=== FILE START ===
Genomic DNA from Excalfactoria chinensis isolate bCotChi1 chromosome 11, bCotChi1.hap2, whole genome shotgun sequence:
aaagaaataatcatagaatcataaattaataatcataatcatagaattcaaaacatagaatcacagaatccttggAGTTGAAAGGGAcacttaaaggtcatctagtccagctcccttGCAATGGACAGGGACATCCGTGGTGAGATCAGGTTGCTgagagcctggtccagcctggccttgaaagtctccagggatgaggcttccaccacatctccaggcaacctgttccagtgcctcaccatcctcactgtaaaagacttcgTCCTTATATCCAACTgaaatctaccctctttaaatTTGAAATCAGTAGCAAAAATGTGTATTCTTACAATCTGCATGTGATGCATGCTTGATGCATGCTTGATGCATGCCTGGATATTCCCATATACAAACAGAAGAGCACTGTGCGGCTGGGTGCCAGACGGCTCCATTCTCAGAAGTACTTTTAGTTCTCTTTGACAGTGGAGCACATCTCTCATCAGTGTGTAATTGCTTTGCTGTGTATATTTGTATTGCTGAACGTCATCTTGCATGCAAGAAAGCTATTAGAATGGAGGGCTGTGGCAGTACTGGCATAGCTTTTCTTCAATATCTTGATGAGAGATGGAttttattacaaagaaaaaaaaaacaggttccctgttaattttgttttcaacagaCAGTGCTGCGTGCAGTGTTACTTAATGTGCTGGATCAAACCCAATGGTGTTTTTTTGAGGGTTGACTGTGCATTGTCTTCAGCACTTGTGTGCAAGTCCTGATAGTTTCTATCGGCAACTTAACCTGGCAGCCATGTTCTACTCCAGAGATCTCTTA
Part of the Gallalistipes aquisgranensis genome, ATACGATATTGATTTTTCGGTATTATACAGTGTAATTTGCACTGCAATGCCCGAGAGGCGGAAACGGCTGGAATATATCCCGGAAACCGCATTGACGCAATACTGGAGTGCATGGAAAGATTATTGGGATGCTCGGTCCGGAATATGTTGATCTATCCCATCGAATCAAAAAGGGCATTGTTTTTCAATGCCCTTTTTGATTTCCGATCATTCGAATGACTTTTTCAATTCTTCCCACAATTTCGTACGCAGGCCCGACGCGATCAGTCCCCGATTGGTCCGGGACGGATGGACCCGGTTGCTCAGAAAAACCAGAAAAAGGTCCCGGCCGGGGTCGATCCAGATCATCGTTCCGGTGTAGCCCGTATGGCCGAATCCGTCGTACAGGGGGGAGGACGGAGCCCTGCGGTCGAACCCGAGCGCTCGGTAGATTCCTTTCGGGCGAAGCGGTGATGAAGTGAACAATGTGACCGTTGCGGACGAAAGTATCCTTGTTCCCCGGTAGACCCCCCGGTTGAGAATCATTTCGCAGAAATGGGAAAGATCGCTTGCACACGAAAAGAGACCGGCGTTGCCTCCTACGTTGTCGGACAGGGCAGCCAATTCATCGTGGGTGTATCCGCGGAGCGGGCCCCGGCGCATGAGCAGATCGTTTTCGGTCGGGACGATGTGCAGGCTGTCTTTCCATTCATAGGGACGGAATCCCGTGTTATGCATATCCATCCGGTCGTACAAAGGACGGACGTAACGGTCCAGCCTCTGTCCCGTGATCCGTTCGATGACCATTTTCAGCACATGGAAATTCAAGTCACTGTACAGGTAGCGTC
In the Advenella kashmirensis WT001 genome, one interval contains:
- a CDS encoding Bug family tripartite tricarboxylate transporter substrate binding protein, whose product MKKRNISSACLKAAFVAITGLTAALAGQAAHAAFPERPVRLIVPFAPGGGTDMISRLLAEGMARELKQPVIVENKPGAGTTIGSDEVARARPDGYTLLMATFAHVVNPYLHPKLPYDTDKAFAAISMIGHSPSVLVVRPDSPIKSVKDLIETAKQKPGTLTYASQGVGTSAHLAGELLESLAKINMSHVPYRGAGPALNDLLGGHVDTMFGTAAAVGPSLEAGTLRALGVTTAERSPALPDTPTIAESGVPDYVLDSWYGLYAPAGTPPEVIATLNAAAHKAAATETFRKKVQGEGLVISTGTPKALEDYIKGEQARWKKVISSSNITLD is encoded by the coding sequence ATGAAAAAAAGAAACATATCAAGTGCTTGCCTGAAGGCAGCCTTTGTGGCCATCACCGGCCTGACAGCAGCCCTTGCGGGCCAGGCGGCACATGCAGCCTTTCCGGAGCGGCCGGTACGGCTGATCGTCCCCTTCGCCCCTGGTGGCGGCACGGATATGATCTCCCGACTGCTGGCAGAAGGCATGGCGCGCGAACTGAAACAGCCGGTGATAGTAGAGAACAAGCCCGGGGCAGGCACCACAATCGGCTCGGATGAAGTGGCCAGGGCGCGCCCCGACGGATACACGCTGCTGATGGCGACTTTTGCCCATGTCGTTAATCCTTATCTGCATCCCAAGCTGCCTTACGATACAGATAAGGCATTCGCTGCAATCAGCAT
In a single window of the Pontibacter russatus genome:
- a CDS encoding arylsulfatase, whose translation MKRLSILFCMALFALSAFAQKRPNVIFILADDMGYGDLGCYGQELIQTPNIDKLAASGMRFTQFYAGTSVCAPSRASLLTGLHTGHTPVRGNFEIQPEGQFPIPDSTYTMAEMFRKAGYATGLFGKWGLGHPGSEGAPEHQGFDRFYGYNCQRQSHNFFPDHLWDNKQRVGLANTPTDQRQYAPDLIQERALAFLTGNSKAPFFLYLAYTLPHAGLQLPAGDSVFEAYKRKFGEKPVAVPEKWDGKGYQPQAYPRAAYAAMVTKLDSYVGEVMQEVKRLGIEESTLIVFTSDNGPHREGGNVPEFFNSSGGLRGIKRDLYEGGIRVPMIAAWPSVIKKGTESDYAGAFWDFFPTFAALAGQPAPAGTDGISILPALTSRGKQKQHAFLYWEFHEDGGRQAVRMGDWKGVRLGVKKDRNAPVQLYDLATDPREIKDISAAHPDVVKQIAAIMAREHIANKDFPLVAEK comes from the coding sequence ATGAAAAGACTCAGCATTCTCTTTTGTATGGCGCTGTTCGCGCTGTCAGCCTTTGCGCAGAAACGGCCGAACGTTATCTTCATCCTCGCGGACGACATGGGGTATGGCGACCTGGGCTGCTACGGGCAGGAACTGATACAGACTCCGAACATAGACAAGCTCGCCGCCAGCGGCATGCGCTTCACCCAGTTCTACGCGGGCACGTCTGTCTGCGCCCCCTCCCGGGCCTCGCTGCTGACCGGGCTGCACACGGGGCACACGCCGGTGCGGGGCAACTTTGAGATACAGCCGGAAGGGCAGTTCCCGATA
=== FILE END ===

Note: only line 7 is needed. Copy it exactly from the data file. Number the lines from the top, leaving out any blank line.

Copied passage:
- a CDS encoding arylsulfatase, whose translation MKRLSILFCMALFALSAFAQKRPNVIFILADDMGYGDLGCYGQELIQTPNIDKLAASGMRFTQFYAGTSVCAPSRASLLTGLHTGHTPVRGNFEIQPEGQFPIPDSTYTMAEMFRKAGYATGLFGKWGLGHPGSEGAPEHQGFDRFYGYNCQRQSHNFFPDHLWDNKQRVGLANTPTDQRQYAPDLIQERALAFLTGNSKAPFFLYLAYTLPHAGLQLPAGDSVFEAYKRKFGEKPVAVPEKWDGKGYQPQAYPRAAYAAMVTKLDSYVGEVMQEVKRLGIEESTLIVFTSDNGPHREGGNVPEFFNSSGGLRGIKRDLYEGGIRVPMIAAWPSVIKKGTESDYAGAFWDFFPTFAALAGQPAPAGTDGISILPALTSRGKQKQHAFLYWEFHEDGGRQAVRMGDWKGVRLGVKKDRNAPVQLYDLATDPREIKDISAAHPDVVKQIAAIMAREHIANKDFPLVAEK comes from the coding sequence ATGAAAAGACTCAGCATTCTCTTTTGTATGGCGCTGTTCGCGCTGTCAGCCTTTGCGCAGAAACGGCCGAACGTTATCTTCATCCTCGCGGACGACATGGGGTATGGCGACCTGGGCTGCTACGGGCAGGAACTGATACAGACTCCGAACATAGACAAGCTCGCCGCCAGCGGCATGCGCTTCACCCAGTTCTACGCGGGCACGTCTGTCTGCGCCCCCTCCCGGGCCTCGCTGCTGACCGGGCTGCACACGGGGCACACGCCGGTGCGGGGCAACTTTGAGATACAGCCGGAAGGGCAGTTCCCGATA